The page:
A few years ago, I wrote several posts about the need for a government to borrow in a recession. One thing I would have said is that when the economy recovers, tax receipts will automatically rise and the deficit will fall. You could almost say ‘solve unemployment and the deficit will take care of itself.’
The logic is that even if you keep tax rates the same, economic recovery will lead to higher tax revenues, for example,
- With greater consumer spending – VAT and Excise duty revenues will rise
- Rising incomes will lead to higher income tax and NICs.
- Greater profitability will lead to higher corporation tax.
- Recovery will help housing market and stockmarket lead to more stamp duty and capital gains.
However, one feature of this recovery is that tax revenues have proved disappointing. Tax revenues have increased by a small amount, but as a % of GDP, tax receipts are struggling to keep up. In particular, corporation tax and income tax have fallen behind schedule.
This shows overall nominal HM Revenue and Custom revenues. Not adjusted for inflation. (Note. This also excludes other sources of Government revenue) See Tax revenue sources for more detail.
- In 2007/08, tax receipts were £451 bn
- In 2013/14 tax receipts were £489 bn
This is very weak growth, when you remember these are nominal figures.
Sources of tax revenue
Changes in tax composition
Source: IFS Green Budget 2014
Why are tax revenues falling behind?
Income tax – The recovery has not lead to the expected rise in real wages. With low productivity, wage growth has been stagnant. Therefore, NICS and income tax have not increased like we might expect. The income tax system is quite progressive. The income tax threshold is over £10,000. Therefore, low paying jobs lead to little increase in income tax. If wages rise, we can expect a bigger increase in income tax receipts. One estimate of the HM Revenue and Customs is that a 1% rise in wages, leads to a 1.5% rise in tax receipts because of the progressive nature of the tax system.
An increasing number of both employed and self-employed have an income less than £10,000 (BBC link) The number of self-employed who earn less than £10,000 has increased from 20% in 2008 to 35% in 2014. This is one consequence of the flexible labour market and growth in number of part-time, temporary low wage jobs. But, it is bad news for tax collection.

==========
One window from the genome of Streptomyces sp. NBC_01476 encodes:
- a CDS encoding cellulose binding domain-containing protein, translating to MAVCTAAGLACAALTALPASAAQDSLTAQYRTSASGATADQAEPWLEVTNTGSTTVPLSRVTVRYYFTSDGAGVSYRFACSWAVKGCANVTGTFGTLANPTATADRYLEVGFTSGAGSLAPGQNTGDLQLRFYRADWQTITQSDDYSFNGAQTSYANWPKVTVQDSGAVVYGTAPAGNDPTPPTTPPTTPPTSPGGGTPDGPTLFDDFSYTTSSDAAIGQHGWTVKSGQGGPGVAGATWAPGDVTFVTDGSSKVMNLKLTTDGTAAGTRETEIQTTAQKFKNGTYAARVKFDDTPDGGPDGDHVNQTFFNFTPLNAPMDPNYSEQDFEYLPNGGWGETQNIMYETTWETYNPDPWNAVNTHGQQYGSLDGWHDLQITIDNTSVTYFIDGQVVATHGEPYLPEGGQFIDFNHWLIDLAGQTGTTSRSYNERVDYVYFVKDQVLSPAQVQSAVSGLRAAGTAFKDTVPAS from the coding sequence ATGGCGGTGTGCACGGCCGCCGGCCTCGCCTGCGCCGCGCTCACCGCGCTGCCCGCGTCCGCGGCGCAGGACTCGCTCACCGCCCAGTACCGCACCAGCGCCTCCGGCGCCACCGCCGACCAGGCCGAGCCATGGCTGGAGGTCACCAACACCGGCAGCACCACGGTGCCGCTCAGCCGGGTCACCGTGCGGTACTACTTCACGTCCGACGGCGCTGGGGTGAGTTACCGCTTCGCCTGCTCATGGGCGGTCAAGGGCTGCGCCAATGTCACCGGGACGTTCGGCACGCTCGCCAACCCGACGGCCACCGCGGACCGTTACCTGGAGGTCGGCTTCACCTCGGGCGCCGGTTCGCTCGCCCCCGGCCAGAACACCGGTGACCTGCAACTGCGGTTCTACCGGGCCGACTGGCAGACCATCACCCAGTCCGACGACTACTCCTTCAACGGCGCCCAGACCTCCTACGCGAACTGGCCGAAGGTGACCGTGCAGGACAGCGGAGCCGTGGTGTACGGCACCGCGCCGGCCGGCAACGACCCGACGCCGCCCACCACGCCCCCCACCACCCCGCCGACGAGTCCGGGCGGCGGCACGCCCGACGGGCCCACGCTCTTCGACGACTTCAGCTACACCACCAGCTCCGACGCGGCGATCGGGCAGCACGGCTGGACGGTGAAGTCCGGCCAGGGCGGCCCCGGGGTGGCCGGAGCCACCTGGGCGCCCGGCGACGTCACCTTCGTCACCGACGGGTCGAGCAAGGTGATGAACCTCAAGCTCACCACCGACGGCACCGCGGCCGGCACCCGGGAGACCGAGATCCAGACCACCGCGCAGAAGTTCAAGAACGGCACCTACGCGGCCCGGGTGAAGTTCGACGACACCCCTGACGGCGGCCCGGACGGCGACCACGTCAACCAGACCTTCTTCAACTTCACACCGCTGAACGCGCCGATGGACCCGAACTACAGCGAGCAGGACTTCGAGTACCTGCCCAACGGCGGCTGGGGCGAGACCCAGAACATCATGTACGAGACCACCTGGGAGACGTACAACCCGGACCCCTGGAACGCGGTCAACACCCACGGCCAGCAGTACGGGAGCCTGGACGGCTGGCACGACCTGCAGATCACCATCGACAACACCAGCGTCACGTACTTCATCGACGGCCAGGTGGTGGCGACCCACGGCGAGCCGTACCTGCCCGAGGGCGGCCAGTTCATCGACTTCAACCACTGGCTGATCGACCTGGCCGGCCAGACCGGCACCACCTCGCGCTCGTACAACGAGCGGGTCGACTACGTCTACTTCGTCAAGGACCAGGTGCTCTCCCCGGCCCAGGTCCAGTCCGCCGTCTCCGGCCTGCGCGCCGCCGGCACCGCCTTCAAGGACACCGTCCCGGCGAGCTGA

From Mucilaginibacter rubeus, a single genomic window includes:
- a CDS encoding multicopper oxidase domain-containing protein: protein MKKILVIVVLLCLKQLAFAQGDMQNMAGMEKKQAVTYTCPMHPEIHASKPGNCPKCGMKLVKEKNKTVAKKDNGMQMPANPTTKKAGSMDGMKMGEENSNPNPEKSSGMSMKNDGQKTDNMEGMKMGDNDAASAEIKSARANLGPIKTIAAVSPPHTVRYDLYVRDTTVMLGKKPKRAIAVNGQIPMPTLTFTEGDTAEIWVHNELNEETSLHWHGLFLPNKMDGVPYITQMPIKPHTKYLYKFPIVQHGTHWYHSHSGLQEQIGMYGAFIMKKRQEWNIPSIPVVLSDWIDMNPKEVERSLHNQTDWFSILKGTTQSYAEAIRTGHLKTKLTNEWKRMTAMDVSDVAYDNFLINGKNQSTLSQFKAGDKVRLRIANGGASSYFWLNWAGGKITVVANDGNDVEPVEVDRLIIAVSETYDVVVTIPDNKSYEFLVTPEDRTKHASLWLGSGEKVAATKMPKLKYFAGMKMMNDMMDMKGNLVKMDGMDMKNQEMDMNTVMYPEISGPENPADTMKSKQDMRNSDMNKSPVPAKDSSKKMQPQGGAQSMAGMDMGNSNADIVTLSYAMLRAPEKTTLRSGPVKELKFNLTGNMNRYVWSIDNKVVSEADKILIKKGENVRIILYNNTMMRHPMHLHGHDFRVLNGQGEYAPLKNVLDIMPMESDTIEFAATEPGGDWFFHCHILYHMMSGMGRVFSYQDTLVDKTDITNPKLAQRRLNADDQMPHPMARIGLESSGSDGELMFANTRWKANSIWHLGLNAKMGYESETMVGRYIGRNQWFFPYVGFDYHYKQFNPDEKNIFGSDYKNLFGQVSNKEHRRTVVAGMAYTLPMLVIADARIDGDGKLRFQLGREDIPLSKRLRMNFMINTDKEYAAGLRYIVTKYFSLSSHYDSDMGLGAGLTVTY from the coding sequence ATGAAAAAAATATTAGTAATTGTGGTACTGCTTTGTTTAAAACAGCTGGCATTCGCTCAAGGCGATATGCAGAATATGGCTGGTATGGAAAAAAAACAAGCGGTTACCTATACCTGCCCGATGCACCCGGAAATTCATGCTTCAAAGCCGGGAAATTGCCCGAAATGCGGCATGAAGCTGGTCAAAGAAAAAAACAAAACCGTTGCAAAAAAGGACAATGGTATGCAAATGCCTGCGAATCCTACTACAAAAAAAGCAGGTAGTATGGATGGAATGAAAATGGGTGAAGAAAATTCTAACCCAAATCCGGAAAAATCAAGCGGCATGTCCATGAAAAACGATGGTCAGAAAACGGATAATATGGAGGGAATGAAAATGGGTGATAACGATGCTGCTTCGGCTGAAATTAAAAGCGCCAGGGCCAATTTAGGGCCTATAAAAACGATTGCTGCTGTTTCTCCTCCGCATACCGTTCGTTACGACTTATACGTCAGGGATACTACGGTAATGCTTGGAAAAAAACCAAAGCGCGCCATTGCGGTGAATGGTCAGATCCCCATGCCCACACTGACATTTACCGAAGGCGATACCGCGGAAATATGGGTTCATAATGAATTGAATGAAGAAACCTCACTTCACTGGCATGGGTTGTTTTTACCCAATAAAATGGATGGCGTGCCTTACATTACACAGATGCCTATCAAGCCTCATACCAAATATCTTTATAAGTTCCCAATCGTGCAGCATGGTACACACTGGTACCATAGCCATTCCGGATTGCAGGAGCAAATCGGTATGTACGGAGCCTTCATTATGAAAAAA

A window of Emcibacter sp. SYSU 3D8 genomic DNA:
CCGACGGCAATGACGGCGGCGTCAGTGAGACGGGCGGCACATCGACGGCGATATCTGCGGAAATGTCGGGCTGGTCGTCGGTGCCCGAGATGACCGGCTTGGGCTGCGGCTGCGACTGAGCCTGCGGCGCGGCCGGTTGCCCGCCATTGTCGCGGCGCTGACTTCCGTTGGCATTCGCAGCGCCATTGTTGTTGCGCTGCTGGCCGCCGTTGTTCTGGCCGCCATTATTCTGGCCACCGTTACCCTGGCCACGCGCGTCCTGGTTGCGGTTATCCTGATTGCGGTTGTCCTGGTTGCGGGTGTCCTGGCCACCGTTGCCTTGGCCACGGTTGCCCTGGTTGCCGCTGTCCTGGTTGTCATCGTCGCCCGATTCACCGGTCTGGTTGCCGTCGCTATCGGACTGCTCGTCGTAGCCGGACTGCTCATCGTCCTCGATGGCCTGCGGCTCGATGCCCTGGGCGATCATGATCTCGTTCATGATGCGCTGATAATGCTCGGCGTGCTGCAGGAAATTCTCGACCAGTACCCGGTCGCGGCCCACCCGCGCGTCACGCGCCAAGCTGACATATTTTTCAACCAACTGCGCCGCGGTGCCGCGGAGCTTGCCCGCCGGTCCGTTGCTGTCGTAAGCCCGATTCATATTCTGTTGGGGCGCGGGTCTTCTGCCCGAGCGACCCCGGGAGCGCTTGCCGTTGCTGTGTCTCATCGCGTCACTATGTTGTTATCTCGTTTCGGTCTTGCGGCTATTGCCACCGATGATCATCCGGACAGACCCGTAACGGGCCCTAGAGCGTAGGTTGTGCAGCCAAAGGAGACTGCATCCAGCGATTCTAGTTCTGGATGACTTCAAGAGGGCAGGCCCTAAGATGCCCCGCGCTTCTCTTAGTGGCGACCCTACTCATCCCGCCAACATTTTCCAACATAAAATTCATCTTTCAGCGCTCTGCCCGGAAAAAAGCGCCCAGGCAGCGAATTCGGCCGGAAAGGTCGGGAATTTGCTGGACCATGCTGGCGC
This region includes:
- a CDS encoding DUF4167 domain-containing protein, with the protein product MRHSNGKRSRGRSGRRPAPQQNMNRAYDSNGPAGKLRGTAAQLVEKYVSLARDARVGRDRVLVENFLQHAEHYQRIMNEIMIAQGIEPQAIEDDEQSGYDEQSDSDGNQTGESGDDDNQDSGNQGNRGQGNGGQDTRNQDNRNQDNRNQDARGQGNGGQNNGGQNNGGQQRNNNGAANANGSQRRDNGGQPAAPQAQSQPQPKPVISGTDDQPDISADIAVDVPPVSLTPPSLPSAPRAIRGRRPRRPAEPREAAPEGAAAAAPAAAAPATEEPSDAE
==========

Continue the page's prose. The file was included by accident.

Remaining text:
In 1989, sin taxes (alcohol, gambling, tobacco) accounted for 5.5% of tax revenue, this is expected to fall to 3.7% of GDP by 2018. Ironically, this is partly due to the success of tobacco tax and other policies to reduce smoking rates. With fewer people smoking, tax revenues are falling, even though tax rates go up.
Fuel taxes and vehicle excise duty
Fuel taxes are also expected to fall from 6.2% of tax revenue to 4.9%. In particular, revenue from fuel duty is falling because cars are becoming more fuel efficient. Combined with the freeze in fuel duty, the amount of tax motorists are paying is falling in real terms.
This is forecast to fall from 11% of tax revenue to 5.7%. In 2007, corporation tax raised £46,383 million. In 2013/14 this had fallen to £39,274. It has continued to fall in the past two years of the economic recovery
Stamp duty is highly volatile, with the housing crash causing a fall in prices and volumes. This led to lower revenues. However, the resurgence of the housing market will lead to improved revenues.
The disappointing tax revenues show the importance of not just falling unemployment, but also rising wages. Without rising real incomes we will continue to see weak income tax revenues.
A very quiet expansionary fiscal policy?
One thing that strikes me is that all these weak tax revenues are in a way a very careful example of expansionary fiscal policy. People are paying less fuel duty, less income tax, less sin taxes; therefore, discretionary incomes are rising more than we might expect. Don’t tell anyone but very quietly the government have been pursuing a form of expansionary fiscal policy by keeping the tax burden lower than we might expect.
Tax rates can be increased
In the long term, sometimes you have to respond to falling tax revenues by increasing tax rates. For example, there is a good case for increasing petrol tax to compensate for the increased fuel efficiency.
We can afford more spending if we want to
With tax revenues as a % of GDP very low by historical standards, it shows there is room for increasing and widening the tax base to attract more tax revenue. To deal with the gap between government spending and tax revenue, we don’t need to just rely on cutting spending, we could increase tax rates.
Reliance on a shrinking tax basis
A paradox of the rising inequality in the UK, is that tax revenue comes from an increasingly small base. In regard to income tax, we are reliant on the top 1% of high earners to pay an increasing amount of tax. The IFS state that:
“The top 1% of contributors (around 300,000 individuals) contributed 27.5% of income tax receipts in 2011/12 (Green report, IFS)
The UK tax system is, in parts, quite progressive. But, there is a danger of relying on a smaller tax base that tax revenue becomes more volatile. It may also increase the risk of tax evasion.